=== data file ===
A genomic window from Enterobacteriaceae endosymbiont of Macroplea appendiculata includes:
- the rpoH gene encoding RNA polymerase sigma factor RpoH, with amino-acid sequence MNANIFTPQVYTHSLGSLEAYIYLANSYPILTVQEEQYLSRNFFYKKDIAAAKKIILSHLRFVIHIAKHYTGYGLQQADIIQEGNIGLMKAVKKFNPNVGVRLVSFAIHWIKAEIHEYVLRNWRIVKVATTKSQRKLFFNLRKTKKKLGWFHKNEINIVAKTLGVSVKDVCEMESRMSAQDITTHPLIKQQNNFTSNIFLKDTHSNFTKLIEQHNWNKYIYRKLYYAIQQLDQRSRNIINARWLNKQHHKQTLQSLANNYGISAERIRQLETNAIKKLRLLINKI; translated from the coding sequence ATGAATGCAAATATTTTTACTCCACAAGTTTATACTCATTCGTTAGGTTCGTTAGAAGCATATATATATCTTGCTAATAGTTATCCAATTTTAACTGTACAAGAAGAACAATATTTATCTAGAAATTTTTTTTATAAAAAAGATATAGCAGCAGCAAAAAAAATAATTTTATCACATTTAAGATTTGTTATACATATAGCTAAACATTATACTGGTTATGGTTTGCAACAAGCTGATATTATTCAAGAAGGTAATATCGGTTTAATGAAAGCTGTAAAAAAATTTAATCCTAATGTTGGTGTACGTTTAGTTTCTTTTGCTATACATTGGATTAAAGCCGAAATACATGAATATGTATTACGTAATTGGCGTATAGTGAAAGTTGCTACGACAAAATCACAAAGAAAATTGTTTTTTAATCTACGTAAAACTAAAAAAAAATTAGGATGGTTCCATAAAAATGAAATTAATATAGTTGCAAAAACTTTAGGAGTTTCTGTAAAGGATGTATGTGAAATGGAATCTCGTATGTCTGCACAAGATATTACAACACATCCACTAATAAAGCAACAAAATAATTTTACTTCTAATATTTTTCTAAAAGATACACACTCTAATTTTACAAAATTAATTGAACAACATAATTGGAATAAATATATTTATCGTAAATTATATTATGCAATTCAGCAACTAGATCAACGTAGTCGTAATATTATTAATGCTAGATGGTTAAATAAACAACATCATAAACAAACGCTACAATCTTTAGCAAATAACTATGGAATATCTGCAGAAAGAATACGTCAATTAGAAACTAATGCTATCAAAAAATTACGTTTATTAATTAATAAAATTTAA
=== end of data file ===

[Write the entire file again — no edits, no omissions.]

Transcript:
A genomic window from Enterobacteriaceae endosymbiont of Macroplea appendiculata includes:
- the rpoH gene encoding RNA polymerase sigma factor RpoH, with amino-acid sequence MNANIFTPQVYTHSLGSLEAYIYLANSYPILTVQEEQYLSRNFFYKKDIAAAKKIILSHLRFVIHIAKHYTGYGLQQADIIQEGNIGLMKAVKKFNPNVGVRLVSFAIHWIKAEIHEYVLRNWRIVKVATTKSQRKLFFNLRKTKKKLGWFHKNEINIVAKTLGVSVKDVCEMESRMSAQDITTHPLIKQQNNFTSNIFLKDTHSNFTKLIEQHNWNKYIYRKLYYAIQQLDQRSRNIINARWLNKQHHKQTLQSLANNYGISAERIRQLETNAIKKLRLLINKI; translated from the coding sequence ATGAATGCAAATATTTTTACTCCACAAGTTTATACTCATTCGTTAGGTTCGTTAGAAGCATATATATATCTTGCTAATAGTTATCCAATTTTAACTGTACAAGAAGAACAATATTTATCTAGAAATTTTTTTTATAAAAAAGATATAGCAGCAGCAAAAAAAATAATTTTATCACATTTAAGATTTGTTATACATATAGCTAAACATTATACTGGTTATGGTTTGCAACAAGCTGATATTATTCAAGAAGGTAATATCGGTTTAATGAAAGCTGTAAAAAAATTTAATCCTAATGTTGGTGTACGTTTAGTTTCTTTTGCTATACATTGGATTAAAGCCGAAATACATGAATATGTATTACGTAATTGGCGTATAGTGAAAGTTGCTACGACAAAATCACAAAGAAAATTGTTTTTTAATCTACGTAAAACTAAAAAAAAATTAGGATGGTTCCATAAAAATGAAATTAATATAGTTGCAAAAACTTTAGGAGTTTCTGTAAAGGATGTATGTGAAATGGAATCTCGTATGTCTGCACAAGATATTACAACACATCCACTAATAAAGCAACAAAATAATTTTACTTCTAATATTTTTCTAAAAGATACACACTCTAATTTTACAAAATTAATTGAACAACATAATTGGAATAAATATATTTATCGTAAATTATATTATGCAATTCAGCAACTAGATCAACGTAGTCGTAATATTATTAATGCTAGATGGTTAAATAAACAACATCATAAACAAACGCTACAATCTTTAGCAAATAACTATGGAATATCTGCAGAAAGAATACGTCAATTAGAAACTAATGCTATCAAAAAATTACGTTTATTAATTAATAAAATTTAA